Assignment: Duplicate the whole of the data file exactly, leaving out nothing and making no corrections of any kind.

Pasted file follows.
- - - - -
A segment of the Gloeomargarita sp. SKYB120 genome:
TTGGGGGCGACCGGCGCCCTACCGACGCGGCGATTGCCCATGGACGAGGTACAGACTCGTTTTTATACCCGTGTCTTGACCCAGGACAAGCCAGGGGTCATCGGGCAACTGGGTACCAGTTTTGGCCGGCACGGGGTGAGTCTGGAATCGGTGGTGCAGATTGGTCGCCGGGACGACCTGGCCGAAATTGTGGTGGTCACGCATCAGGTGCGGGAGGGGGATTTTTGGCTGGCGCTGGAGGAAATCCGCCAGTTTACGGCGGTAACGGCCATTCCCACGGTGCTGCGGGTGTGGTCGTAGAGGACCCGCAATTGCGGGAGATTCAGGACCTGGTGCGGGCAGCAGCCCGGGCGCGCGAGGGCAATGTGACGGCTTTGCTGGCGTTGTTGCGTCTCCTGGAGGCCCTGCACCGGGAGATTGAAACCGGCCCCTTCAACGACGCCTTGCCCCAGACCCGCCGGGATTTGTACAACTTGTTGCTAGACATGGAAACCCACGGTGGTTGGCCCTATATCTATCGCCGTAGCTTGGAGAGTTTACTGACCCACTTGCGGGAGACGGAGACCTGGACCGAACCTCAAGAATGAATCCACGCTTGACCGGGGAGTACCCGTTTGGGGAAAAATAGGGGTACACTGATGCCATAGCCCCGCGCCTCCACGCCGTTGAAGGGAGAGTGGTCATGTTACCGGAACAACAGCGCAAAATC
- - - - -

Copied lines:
A segment of the Gloeomargarita sp. SKYB120 genome:
TTGGGGGCGACCGGCGCCCTACCGACGCGGCGATTGCCCATGGACGAGGTACAGACTCGTTTTTATACCCGTGTCTTGACCCAGGACAAGCCAGGGGTCATCGGGCAACTGGGTACCAGTTTTGGCCGGCACGGGGTGAGTCTGGAATCGGTGGTGCAGATTGGTCGCCGGGACGACCTGGCCGAAATTGTGGTGGTCACGCATCAGGTGCGGGAGGGGGATTTTTGGCTGGCGCTGGAGGAAATCCGCCAGTTTACGGCGGTAACGGCCATTCCCACGGTGCTGCGGGTGTGGTCGTAGAGGACCCGCAATTGCGGGAGATTCAGGACCTGGTGCGGGCAGCAGCCCGGGCGCGCGAGGGCAATGTGACGGCTTTGCTGGCGTTGTTGCGTCTCCTGGAGGCCCTGCACCGGGAGATTGAAACCGGCCCCTTCAACGACGCCTTGCCCCAGACCCGCCGGGATTTGTACAACTTGTTGCTAGACATGGAAACCCACGGTGGTTGGCCCTATATCTATCGCCGTAGCTTGGAGAGTTTACTGACCCACTTGCGGGAGACGGAGACCTGGACCGAACCTCAAGAATGAATCCACGCTTGACCGGGGAGTACCCGTTTGGGGAAAAATAGGGGTACACTGATGCCATAGCCCCGCGCCTCCACGCCGTTGAAGGGAGAGTGGTCATGTTACCGGAACAACAGCGCAAAATC